Melissa Kidd (Soil Association Information Officer) gives expert video advice on: How can I make my business more organic? and more...
Is the organic industry a good way of making money?
There is a lot of opportunity to make money in the organic industry. The market is growing. It's about 3 to 4 percent, which is enormous compared to other food and drink markets that only grow about one percent. It's booming. There's really never been a better time for the organic market. Special areas are dairy and baby food; they're the biggest sellers. However, bear in mind that, generally, organic consumers are really quite switched on. They want to know about the ethics of your company. They want to be sure that it's not just "green wash"; that there is actually some substance behind your company. So, yes, I would say that if you research the market properly, and you're an ethically robust company, then you should be able to make some money.
What are the most popular organic products?
The most popular organic products tend to be organic baby food. Over half of all baby food sales are organic. And this year we've seen a huge increase in dairy products because of the research that's shown that it contains so many more nutrients than non-organic. And for just a few more pence, it makes a lot more sense for people to buy organic. So dairy products and baby foods are the most popular sorts of organic food, but I'd have thought chocolate can't be too far behind it.
Are there areas where organic produce has failed to be successful?
The only organic product I can think of that's failed would probably be Soil Association organic eggs. And the reason is because our organic animal welfare standards are probably the highest in the world. And this has meant that the costs of production have increased. And so organic producers only have 7% of that market because retailers don't think that consumers are willing to pay the extra amount for organic eggs. So, the reason we would say that organic eggs have failed is because our standards are so much higher.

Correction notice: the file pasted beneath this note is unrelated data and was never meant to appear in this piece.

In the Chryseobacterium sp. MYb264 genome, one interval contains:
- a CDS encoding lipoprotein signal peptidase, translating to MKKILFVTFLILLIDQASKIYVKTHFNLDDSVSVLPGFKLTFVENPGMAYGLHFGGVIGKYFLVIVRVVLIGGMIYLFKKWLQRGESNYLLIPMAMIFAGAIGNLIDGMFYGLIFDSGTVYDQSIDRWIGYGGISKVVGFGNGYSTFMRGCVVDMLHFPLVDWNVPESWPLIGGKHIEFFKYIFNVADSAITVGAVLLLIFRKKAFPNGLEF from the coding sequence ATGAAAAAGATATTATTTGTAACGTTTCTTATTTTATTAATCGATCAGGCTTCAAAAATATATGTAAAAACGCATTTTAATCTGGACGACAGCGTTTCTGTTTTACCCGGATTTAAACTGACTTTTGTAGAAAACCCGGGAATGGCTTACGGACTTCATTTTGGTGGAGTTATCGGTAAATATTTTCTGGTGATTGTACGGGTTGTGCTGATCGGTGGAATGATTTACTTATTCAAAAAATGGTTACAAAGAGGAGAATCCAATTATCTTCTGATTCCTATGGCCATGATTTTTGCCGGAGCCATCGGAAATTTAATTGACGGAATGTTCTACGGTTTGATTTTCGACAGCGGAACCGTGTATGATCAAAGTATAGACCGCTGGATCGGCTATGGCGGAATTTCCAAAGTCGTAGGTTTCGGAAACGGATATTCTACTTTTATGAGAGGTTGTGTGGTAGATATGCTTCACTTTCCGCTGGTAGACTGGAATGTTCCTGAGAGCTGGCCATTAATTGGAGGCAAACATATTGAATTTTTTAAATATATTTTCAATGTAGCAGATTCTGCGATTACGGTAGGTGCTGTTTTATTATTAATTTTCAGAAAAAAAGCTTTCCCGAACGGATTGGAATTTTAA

Is there a difference between organic licences for farmers markets and those for shops?
When producers sell goods, so for example in a shop if you're buying loose newsleaf for example. Then the shop itself would have to have a license, generally. If you're buying from a farmer's market then you can tell that the producers organic because he will have those sausages on his trading schedule and he should have that trading schedule on view. So you can see that, okay at least they don't have a label on them but the sausages are on his trading schedule, so you can see that he is a licensed farmer. If you're buying food from a shop that doesn't have an organic license, but they are selling some organic food, as long as it is pre-packaged. So for example a tin of tomatoes: the shop wouldn't have to have a license to sell those tomatoes to you because it's already pre-packed, so no worries of substitution. This is how in a supermarket, you can buy apples that are organic, but they're always in plastic, because supermarkets didn't want to have a license for all of their shops. So they buy pre-packaged organic food, so therefore you can buy organic foods without having a license.